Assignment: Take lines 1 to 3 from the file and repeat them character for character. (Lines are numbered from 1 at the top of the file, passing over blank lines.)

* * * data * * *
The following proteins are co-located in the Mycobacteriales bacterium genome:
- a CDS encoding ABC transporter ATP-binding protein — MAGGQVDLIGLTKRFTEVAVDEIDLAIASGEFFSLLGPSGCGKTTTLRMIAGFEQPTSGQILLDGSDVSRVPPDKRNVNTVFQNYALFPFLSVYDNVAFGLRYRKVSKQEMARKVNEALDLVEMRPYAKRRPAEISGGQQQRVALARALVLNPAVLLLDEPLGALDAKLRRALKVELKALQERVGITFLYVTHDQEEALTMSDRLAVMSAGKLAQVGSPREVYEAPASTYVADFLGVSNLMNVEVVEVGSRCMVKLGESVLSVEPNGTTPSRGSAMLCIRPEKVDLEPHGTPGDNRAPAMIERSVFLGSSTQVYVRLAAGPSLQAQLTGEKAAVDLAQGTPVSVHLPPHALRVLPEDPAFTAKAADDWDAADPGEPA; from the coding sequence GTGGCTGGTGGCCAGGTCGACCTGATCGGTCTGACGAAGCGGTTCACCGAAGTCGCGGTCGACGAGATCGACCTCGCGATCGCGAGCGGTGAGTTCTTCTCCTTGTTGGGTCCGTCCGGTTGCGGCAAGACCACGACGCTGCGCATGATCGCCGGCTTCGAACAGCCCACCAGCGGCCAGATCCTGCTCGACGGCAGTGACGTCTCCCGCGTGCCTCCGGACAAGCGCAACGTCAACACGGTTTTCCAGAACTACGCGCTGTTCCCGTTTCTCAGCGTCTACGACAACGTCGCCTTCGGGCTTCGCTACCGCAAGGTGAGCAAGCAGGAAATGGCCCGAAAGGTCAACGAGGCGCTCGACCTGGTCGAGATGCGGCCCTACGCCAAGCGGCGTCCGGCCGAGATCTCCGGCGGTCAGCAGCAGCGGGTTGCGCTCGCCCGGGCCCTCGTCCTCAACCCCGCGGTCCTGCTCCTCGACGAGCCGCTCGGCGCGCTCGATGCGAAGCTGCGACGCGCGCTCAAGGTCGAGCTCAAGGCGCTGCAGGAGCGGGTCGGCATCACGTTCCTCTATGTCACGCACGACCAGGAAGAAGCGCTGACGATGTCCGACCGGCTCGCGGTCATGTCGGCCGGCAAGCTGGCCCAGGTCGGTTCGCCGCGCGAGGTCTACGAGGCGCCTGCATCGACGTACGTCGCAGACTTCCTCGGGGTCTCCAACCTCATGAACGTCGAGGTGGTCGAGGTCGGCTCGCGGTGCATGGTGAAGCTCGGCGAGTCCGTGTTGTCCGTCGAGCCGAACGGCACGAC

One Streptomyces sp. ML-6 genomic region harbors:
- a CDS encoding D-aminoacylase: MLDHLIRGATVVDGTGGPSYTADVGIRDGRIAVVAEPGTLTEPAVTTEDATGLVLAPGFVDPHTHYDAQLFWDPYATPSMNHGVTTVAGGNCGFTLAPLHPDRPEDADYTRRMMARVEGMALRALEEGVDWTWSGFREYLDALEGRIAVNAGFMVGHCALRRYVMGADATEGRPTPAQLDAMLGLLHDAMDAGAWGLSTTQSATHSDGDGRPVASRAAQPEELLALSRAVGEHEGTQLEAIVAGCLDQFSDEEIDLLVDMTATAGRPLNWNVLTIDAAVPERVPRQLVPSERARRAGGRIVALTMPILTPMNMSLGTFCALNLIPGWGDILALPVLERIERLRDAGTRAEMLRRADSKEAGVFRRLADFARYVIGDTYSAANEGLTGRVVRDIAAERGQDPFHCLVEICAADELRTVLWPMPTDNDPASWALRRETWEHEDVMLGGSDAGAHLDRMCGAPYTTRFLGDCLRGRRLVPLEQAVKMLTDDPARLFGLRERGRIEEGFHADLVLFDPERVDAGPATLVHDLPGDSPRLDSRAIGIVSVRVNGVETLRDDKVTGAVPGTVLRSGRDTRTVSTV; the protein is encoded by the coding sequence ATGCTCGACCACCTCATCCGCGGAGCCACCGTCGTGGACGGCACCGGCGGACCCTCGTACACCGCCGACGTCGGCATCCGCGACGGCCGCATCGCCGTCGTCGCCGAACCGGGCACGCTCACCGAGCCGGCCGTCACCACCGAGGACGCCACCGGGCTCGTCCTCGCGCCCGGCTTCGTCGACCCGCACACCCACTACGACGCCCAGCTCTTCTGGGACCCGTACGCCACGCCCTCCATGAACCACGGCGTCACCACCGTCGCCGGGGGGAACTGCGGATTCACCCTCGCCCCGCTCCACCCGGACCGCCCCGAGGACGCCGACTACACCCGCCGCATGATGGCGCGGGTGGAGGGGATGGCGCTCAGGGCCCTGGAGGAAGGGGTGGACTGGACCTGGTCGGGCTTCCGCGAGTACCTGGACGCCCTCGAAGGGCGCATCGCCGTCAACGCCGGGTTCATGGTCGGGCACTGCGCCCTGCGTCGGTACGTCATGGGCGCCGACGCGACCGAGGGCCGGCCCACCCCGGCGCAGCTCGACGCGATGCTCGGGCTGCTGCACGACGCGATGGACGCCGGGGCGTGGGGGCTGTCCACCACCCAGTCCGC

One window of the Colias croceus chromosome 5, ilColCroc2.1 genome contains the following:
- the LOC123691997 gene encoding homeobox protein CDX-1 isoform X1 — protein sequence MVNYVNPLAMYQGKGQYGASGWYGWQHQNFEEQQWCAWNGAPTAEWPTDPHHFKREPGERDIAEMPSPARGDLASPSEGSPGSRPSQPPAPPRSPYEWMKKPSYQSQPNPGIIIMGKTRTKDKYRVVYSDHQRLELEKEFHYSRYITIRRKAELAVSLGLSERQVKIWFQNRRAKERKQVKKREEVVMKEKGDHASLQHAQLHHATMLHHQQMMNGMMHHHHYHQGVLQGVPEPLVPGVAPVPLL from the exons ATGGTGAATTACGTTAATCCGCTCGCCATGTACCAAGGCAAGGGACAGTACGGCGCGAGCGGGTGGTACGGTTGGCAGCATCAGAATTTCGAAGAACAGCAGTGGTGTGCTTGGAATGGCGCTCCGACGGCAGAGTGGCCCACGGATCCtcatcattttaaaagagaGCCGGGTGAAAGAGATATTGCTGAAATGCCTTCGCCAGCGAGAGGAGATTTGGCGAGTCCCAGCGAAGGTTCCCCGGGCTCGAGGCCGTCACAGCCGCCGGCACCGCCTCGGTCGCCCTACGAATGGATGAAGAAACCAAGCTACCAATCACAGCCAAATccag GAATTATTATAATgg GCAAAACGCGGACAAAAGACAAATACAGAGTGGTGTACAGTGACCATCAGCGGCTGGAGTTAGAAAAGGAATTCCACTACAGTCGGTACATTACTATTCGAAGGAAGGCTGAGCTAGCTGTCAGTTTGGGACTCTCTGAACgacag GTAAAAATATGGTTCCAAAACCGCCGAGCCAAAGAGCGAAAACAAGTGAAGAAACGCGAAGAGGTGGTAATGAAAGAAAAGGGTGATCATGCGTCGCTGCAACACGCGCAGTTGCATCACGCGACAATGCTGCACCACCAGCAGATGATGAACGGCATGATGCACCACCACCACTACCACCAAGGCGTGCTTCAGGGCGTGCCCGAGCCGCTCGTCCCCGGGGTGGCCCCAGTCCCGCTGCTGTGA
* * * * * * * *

The following proteins are co-located in the Mycobacteriales bacterium genome:
- a CDS encoding ABC transporter ATP-binding protein — MAGGQVDLIGLTKRFTEVAVDEIDLAIASGEFFSLLGPSGCGKTTTLRMIAGFEQPTSGQILLDGSDVSRVPPDKRNVNTVFQNYALFPFLSVYDNVAFGLRYRKVSKQEMARKVNEALDLVEMRPYAKRRPAEISGGQQQRVALARALVLNPAVLLLDEPLGALDAKLRRALKVELKALQERVGITFLYVTHDQEEALTMSDRLAVMSAGKLAQVGSPREVYEAPASTYVADFLGVSNLMNVEVVEVGSRCMVKLGESVLSVEPNGTTPSRGSAMLCIRPEKVDLEPHGTPGDNRAPAMIERSVFLGSSTQVYVRLAAGPSLQAQLTGEKAAVDLAQGTPVSVHLPPHALRVLPEDPAFTAKAADDWDAADPGEPA; from the coding sequence GTGGCTGGTGGCCAGGTCGACCTGATCGGTCTGACGAAGCGGTTCACCGAAGTCGCGGTCGACGAGATCGACCTCGCGATCGCGAGCGGTGAGTTCTTCTCCTTGTTGGGTCCGTCCGGTTGCGGCAAGACCACGACGCTGCGCATGATCGCCGGCTTCGAACAGCCCACCAGCGGCCAGATCCTGCTCGACGGCAGTGACGTCTCCCGCGTGCCTCCGGACAAGCGCAACGTCAACACGGTTTTCCAGAACTACGCGCTGTTCCCGTTTCTCAGCGTCTACGACAACGTCGCCTTCGGGCTTCGCTACCGCAAGGTGAGCAAGCAGGAAATGGCCCGAAAGGTCAACGAGGCGCTCGACCTGGTCGAGATGCGGCCCTACGCCAAGCGGCGTCCGGCCGAGATCTCCGGCGGTCAGCAGCAGCGGGTTGCGCTCGCCCGGGCCCTCGTCCTCAACCCCGCGGTCCTGCTCCTCGACGAGCCGCTCGGCGCGCTCGATGCGAAGCTGCGACGCGCGCTCAAGGTCGAGCTCAAGGCGCTGCAGGAGCGGGTCGGCATCACGTTCCTCTATGTCACGCACGACCAGGAAGAAGCGCTGACGATGTCCGACCGGCTCGCGGTCATGTCGGCCGGCAAGCTGGCCCAGGTCGGTTCGCCGCGCGAGGTCTACGAGGCGCCTGCATCGACGTACGTCGCAGACTTCCTCGGGGTCTCCAACCTCATGAACGTCGAGGTGGTCGAGGTCGGCTCGCGGTGCATGGTGAAGCTCGGCGAGTCCGTGTTGTCCGTCGAGCCGAACGGCACGAC

One Streptomyces sp. ML-6 genomic region harbors: